Sunday, January 19, 2014

Google Search should allow reproducing a Google News cluster for any link for which one ever existed

Every day, perhaps tens of thousands of new URLs are grouped by Google News into different news clusters, with the links in one cluster indicating that they're reporting the same story [determined algorithmically]. That's how Google News works. Google News machines do a lot of hard work to determine which stories should be grouped together into a cluster, but Google Search is not properly utilizing this hard work.

For example, this is an actual screenshot of one news cluster from Mar'10, about a massive recall of cars by Honda. The top link in this cluster is from

Suppose at that time you had saved this story from, and opened that saved PDF file only today, in 2014. And suppose that today you are interested in looking at the perspective - on the same event - of other news outlets. Clearly, if you had access to the original news cluster that Google News had produced and shown back then, it would solve your purpose.

However, if you copied the title of the saved story that you have on your hard disk into Google Search and look at the results, you'll notice that you cannot recall the original news cluster of which this story was a part of. In fact, you cannot even know or be sure that this story was even a part of some news cluster back then. Google Search does not give you any way to know, or to reproduce the original cluster.

I think Google Search should indicate - perhaps by way of a small icon beside the result - that one or more of the search results on the page can be expanded into a Google News Cluster, thus adding much depth for those who are interested in exploring that particular result.

Pretty confident that this feature will be useful to users.

Wednesday, January 15, 2014

How the NSA could be using that dead, old smartphone lurking in your cupboard to covertly spy on you

Today's revelation that America's NSA has implanted spying hardware/software into perhaps 100,000 computers all over the world raises a possibility that might have seemed far-fetched a few months ago, but looks not just possible but in fact probable today.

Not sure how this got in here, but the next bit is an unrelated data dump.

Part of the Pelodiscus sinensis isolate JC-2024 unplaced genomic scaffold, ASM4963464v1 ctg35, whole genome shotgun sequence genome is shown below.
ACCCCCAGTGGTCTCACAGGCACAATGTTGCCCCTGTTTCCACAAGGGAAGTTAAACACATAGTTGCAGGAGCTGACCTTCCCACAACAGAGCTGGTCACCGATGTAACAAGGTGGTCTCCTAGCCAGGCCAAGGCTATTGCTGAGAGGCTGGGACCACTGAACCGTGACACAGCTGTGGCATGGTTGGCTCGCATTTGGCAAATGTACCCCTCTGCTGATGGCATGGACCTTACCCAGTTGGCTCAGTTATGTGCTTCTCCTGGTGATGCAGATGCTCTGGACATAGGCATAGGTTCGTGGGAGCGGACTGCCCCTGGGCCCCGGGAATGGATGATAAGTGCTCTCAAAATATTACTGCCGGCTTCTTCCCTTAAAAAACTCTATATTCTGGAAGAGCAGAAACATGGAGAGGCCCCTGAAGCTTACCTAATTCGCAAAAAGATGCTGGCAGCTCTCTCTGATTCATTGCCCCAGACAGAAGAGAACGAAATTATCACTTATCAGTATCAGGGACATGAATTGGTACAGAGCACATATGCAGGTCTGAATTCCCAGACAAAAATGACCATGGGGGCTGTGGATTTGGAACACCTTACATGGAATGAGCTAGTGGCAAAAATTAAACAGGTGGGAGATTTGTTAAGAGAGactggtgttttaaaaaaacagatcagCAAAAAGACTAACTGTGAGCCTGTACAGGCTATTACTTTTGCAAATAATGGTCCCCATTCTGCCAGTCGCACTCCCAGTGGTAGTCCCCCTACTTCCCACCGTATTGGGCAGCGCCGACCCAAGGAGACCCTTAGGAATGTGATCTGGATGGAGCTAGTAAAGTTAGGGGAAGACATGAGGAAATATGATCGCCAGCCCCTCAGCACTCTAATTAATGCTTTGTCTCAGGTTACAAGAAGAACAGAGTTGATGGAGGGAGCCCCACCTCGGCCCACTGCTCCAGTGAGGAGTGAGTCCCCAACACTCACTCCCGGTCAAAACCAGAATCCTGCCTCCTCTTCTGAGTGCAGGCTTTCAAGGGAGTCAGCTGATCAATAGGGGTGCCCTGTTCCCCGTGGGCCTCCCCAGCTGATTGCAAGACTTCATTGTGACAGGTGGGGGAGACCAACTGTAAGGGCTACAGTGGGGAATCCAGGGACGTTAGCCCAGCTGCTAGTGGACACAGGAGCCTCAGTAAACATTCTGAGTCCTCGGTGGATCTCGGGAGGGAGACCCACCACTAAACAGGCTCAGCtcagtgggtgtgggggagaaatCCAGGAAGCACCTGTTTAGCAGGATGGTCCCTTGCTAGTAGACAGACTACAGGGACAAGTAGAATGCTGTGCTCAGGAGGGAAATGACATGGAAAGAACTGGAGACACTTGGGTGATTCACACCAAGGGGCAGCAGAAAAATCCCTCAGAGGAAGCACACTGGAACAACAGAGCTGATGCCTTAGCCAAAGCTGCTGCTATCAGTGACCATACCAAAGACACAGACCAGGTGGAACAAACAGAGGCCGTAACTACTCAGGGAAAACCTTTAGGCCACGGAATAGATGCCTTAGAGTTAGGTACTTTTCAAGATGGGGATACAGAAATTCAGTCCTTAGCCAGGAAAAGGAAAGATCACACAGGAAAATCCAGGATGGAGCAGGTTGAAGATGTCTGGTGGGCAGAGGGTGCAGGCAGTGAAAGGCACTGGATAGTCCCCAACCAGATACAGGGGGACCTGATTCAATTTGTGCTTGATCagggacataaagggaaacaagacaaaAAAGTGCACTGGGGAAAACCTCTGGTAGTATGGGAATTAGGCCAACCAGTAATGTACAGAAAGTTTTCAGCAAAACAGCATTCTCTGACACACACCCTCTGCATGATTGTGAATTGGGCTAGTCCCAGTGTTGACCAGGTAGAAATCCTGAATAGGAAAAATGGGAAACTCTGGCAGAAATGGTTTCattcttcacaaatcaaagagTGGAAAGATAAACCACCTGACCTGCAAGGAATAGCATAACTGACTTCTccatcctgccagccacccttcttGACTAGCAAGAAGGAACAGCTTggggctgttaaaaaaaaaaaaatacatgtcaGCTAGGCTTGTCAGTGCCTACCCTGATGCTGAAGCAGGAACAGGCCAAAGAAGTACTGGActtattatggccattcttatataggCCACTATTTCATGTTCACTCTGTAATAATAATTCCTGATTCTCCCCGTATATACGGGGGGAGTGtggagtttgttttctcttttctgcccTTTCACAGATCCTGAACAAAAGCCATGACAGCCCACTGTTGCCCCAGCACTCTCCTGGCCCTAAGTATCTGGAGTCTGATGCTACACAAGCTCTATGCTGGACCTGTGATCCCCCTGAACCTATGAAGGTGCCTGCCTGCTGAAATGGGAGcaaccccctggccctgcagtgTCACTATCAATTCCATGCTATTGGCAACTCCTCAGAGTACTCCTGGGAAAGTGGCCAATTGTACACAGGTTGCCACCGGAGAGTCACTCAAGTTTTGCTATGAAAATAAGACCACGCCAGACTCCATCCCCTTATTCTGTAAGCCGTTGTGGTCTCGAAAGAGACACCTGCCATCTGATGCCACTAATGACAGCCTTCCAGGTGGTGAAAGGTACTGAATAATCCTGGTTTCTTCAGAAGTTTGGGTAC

Just think of that long dead, old smartphone lurking inside the cupboards at the homes and/or offices of so many of us. It is possible that that device is actually bugged with a tiny hardware+software package [courtesy the NSA], so that while it seems dead/dormant to you, it is actually not. What this tiny hardware implant inside your smart device could be doing is to quietly receive radio signals of a certain frequency transmitted by a NSA control box located far away, and use those signals to both generate energy [to charge the batteries of the device, and thus to keep itself alive] and to conduct spying on your home's/office's Wi-Fi network [using the software part of the implant].

It could be doing this spying every night, when everyone in your home is asleep, but when some or all of your computers/servers and smartphones are on and connected to your Wi-Fi network.

That dead iPod touch in your cupboard could be leaking out a lot of details.

Sounds better than what 007 would possess? It is not. Such a device and such a scenario is technologically possible today, and as we've seen over the last several months, whatever illegal or legal activity is possible technologically, America's NSA will do it. Hence we should assume that the scenario outlined here is already being exploited by the NSA.